The Cathedral of Modena boasts its own tilting tower known as Ghirlandina, taking its name from the two rows of garland-like balustrades which crown it. It is viewed by the people of Modena as the symbol of their city. Ghirlandina did not only have the religious function deriving from its status as cathedral tower, but was also a defensive tower used to store important civic documents and charters. It reaches upward next to the cathedral nearly 290 feet tall. It is a combination of two architectural styles: the original square base is in Romanesque style, while the octagonal and pyramidal upper parts are Gothic. Work on the upper part began in 1261 and was completed in 1319.
Dating from the 11th century, the Campanile of the Cathedral of Santo Stefano in Caorle, just east of Venice, is a wonderful example of Romanesque style of architecture. It stands a proud 148 feet tall and sports a conical spire above its cylindrical shape. It was more than likely built as a watchtower or lighthouse for this small port town before becoming a bell tower. The tower is tilted nearly 1.4 ° east-Southeast, around about 1/3 the lean of Pisa's famous tower.
Do Leaning Towers Ever Fall?
After the collapse of St. Mark's tower in 1902
In a word--Yes. As far as we know, Venice’s famous St. Mark’s Campanilewasn't even leaning before it collapsed. During its 500 years it had been repeatedly struck by lightning, burned and damaged in several earthquakes. It might have been best to scrap the whole thing and start over after having suffered so much damage. Instead, they simply rebuilt the damaged parts, occasionally adding more height (and more weight) to the tower that was originally constructed sometime between 1148 and 1157. That wasn’t the greatest idea, given that the tower’s foundation consists of no more than vertical oak pilings driven into a bed of clay in the lagoon, then filled in with sand.
It took 10 years and $88,000 to rebuild St. Mark's tower.
It’s no big surprise that the tower finally collapsed on July 14th, 1902. A large crack formed in the morning, rising diagonally across the main corner buttress. Falling stones within the bell chamber prevented any fatalities by warning bystanders that something was amiss. A new tower, with a much sturdier iron foundation, was built in the lost tower’s image. That is the tower we see today.
Many other towers have also fallen throughout Italy's history. In a country so geologically active, it's inevitable. For example, in 2012, the 13th century Torre dei Modenesi in the town of Finale Emilia (the name is rather foreboding), was partially collapsed by an earthquake that also killed six people. Following an aftershock, it collapsed completely. In keeping with the Italian spirit, it proudly stands today, rebuilt by its stubborn residents.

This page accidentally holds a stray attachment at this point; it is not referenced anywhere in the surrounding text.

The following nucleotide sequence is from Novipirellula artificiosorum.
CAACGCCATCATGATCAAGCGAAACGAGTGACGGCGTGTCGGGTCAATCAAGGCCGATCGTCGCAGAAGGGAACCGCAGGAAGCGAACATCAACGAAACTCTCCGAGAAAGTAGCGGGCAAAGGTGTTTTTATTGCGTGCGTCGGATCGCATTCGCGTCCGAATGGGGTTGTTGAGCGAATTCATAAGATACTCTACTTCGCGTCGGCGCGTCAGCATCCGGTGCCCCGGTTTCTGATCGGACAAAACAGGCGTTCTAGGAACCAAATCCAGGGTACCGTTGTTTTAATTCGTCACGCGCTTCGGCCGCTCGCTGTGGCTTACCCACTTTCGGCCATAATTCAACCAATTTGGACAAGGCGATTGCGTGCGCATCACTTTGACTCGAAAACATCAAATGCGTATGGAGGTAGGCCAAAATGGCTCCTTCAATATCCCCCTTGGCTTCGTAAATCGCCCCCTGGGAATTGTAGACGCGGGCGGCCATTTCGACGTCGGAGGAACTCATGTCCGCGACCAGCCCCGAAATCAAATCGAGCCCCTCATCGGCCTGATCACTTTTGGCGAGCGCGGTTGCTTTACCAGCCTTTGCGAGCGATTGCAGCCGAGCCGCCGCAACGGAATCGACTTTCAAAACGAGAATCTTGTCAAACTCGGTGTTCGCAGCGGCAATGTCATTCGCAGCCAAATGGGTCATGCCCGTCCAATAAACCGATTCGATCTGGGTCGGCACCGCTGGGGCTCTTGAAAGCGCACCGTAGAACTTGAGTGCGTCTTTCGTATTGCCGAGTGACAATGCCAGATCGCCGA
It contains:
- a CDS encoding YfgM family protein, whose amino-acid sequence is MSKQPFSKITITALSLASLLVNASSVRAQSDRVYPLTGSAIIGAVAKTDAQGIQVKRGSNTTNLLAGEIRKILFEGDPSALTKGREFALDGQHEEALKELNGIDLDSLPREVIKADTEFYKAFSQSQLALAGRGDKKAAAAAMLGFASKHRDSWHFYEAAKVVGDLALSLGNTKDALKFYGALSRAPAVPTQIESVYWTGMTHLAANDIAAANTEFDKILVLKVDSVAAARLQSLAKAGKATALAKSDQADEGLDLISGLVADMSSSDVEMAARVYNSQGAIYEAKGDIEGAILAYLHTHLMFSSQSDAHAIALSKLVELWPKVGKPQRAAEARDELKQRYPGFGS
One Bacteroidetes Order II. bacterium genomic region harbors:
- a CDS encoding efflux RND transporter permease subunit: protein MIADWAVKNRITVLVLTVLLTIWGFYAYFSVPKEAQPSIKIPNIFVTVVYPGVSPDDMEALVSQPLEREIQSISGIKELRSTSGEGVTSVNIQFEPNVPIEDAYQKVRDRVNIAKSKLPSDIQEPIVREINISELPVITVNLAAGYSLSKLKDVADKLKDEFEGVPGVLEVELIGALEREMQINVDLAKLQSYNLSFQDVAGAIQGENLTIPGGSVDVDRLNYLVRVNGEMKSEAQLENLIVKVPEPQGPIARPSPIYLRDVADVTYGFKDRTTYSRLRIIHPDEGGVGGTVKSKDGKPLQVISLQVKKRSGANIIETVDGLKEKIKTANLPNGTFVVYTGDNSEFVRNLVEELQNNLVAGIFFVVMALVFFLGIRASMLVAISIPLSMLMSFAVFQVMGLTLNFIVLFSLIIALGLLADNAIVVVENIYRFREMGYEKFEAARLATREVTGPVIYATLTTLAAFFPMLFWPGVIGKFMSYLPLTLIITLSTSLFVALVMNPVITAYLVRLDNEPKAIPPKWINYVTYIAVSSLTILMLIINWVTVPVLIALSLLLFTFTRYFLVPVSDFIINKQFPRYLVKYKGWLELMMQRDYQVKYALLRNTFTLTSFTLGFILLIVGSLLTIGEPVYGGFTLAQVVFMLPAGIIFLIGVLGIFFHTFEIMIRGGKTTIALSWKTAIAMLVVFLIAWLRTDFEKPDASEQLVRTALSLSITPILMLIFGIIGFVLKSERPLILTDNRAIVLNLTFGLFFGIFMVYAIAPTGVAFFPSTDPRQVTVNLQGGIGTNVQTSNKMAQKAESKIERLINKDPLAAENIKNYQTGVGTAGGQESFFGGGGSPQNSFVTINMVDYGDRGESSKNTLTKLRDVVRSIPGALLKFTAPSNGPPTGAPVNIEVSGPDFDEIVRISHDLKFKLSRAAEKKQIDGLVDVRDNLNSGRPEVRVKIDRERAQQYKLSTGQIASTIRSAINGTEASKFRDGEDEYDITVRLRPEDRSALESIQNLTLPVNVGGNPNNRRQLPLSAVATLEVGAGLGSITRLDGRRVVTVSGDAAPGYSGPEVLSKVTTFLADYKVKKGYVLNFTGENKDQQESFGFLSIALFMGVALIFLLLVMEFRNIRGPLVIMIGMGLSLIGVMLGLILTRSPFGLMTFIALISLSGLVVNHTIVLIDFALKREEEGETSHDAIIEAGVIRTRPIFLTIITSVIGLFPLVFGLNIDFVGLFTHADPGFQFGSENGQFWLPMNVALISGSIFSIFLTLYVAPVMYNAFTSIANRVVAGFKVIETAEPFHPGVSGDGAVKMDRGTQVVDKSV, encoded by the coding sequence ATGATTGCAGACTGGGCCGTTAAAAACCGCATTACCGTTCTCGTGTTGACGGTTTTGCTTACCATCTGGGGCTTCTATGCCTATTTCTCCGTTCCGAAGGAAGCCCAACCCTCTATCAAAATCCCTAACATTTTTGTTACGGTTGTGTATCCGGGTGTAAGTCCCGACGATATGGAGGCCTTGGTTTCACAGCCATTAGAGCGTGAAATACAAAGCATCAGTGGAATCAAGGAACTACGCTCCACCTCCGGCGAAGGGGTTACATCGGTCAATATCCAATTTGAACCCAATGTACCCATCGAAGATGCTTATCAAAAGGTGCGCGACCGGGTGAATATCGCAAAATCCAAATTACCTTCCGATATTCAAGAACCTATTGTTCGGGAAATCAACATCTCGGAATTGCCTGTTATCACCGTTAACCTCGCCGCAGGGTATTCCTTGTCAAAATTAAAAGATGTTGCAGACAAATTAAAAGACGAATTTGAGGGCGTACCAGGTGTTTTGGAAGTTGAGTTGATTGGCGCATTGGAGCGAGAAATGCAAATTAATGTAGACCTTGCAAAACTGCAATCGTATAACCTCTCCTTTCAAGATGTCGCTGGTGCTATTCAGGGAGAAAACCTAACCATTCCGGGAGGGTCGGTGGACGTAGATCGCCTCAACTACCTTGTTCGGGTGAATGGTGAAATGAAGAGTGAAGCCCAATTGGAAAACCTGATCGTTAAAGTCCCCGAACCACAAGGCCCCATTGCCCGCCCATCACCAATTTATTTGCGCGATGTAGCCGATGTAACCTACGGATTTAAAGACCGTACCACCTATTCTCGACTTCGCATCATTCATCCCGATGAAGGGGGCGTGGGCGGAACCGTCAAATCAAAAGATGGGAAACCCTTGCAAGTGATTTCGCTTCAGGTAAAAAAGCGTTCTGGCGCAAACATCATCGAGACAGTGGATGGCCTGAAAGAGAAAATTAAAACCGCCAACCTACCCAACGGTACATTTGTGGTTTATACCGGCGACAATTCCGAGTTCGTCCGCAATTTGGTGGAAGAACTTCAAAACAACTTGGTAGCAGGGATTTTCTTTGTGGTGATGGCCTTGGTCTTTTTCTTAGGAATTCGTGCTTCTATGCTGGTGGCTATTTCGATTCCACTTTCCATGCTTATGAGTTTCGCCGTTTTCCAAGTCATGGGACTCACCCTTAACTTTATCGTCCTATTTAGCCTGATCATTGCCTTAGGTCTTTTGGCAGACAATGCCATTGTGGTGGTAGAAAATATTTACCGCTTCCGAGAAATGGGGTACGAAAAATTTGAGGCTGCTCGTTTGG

Some collapsed towers aren't meant to be rebuilt, it seems. Such is the case with the Torre Civica of Pavia which collapsed without warning in 1989. The reason for its collapse is still not known--perhaps the reason it hasn't been rebuilt.
So, the next time you're in Italy and want to climb one of these towers, you might want to pause and imagine what it would feel like if even a small earthquake shook underneath your tower... Perhaps carry along a travel-parachute?
And if you're in Bologna and stop dead in your tracks, gasp and look up at the leaning Twin Towers, just make sure you're not standing in the direction of their lean...
Copyright, 2017 Jerry Finzi/Grand Voyage Italy, All rights reserved
When booking an airline flight, which seats don't recline, which seats are too close to the lavatory, where the baby bassinet is located, the best seats for legroom, the type of in flight entertainment, where the power outlet is... Well, TripAdvisor's SeatGuru helps users book flights, pick seats, and even monitor the flight status. There is a website and an app with over 700 seat maps from over 100 airlines along with reviews.
Using the site or the app is pretty straightforward... enter the airline, flight number, and date of your upcoming flight, and it'll give you seat recommendations. You can discover which seats have extended legroom, a power outlet, or if they have a restricted recline, like the seats in front of the exit rows. The app is a free download for most hand-held devices.
In addition, SeatGuru has all sorts of helpful articles about all aspects of flying... favorite airports, advice on electronics, airport guides, traveling with pets, best airport lounges, etc. And their new tool is very helpful: flight booking with built-in seat recommendations.
All in all, this is another great tool for making your travel plans easier.... and your flight more comfortable.
Experience the Italian lifestyle, heritage, cuisine, art, music, language, traditions, and take your own Grand Voyage to Italy ...even if you've never been to Italy! Andiamo, take a Grand Voyage with us...